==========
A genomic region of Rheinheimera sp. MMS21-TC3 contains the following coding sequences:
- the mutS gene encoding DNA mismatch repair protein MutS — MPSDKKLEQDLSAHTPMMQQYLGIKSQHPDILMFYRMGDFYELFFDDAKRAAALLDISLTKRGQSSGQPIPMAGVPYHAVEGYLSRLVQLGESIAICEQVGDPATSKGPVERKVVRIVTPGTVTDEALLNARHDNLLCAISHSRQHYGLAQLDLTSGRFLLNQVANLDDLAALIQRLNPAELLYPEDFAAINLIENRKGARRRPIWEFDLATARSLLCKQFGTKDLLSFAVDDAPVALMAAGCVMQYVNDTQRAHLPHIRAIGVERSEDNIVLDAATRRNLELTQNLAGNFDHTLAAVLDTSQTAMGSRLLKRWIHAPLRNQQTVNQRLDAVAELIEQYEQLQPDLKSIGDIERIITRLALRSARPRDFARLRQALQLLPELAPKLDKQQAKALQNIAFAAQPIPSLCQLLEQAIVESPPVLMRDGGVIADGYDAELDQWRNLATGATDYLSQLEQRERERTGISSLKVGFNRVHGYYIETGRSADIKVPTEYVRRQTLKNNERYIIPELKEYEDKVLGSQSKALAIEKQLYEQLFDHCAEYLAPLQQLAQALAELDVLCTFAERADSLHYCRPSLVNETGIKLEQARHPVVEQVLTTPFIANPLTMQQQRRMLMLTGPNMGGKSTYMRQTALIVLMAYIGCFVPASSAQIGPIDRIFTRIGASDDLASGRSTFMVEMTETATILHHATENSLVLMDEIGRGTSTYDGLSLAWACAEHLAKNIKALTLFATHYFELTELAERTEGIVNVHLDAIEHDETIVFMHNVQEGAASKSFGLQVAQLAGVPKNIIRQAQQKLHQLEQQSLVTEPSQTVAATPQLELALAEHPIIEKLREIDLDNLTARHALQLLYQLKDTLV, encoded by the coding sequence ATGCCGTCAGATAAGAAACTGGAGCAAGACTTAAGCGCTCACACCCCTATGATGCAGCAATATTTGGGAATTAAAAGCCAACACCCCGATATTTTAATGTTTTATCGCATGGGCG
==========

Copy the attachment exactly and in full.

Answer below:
A genomic region of Rheinheimera sp. MMS21-TC3 contains the following coding sequences:
- the mutS gene encoding DNA mismatch repair protein MutS — MPSDKKLEQDLSAHTPMMQQYLGIKSQHPDILMFYRMGDFYELFFDDAKRAAALLDISLTKRGQSSGQPIPMAGVPYHAVEGYLSRLVQLGESIAICEQVGDPATSKGPVERKVVRIVTPGTVTDEALLNARHDNLLCAISHSRQHYGLAQLDLTSGRFLLNQVANLDDLAALIQRLNPAELLYPEDFAAINLIENRKGARRRPIWEFDLATARSLLCKQFGTKDLLSFAVDDAPVALMAAGCVMQYVNDTQRAHLPHIRAIGVERSEDNIVLDAATRRNLELTQNLAGNFDHTLAAVLDTSQTAMGSRLLKRWIHAPLRNQQTVNQRLDAVAELIEQYEQLQPDLKSIGDIERIITRLALRSARPRDFARLRQALQLLPELAPKLDKQQAKALQNIAFAAQPIPSLCQLLEQAIVESPPVLMRDGGVIADGYDAELDQWRNLATGATDYLSQLEQRERERTGISSLKVGFNRVHGYYIETGRSADIKVPTEYVRRQTLKNNERYIIPELKEYEDKVLGSQSKALAIEKQLYEQLFDHCAEYLAPLQQLAQALAELDVLCTFAERADSLHYCRPSLVNETGIKLEQARHPVVEQVLTTPFIANPLTMQQQRRMLMLTGPNMGGKSTYMRQTALIVLMAYIGCFVPASSAQIGPIDRIFTRIGASDDLASGRSTFMVEMTETATILHHATENSLVLMDEIGRGTSTYDGLSLAWACAEHLAKNIKALTLFATHYFELTELAERTEGIVNVHLDAIEHDETIVFMHNVQEGAASKSFGLQVAQLAGVPKNIIRQAQQKLHQLEQQSLVTEPSQTVAATPQLELALAEHPIIEKLREIDLDNLTARHALQLLYQLKDTLV, encoded by the coding sequence ATGCCGTCAGATAAGAAACTGGAGCAAGACTTAAGCGCTCACACCCCTATGATGCAGCAATATTTGGGAATTAAAAGCCAACACCCCGATATTTTAATGTTTTATCGCATGGGCG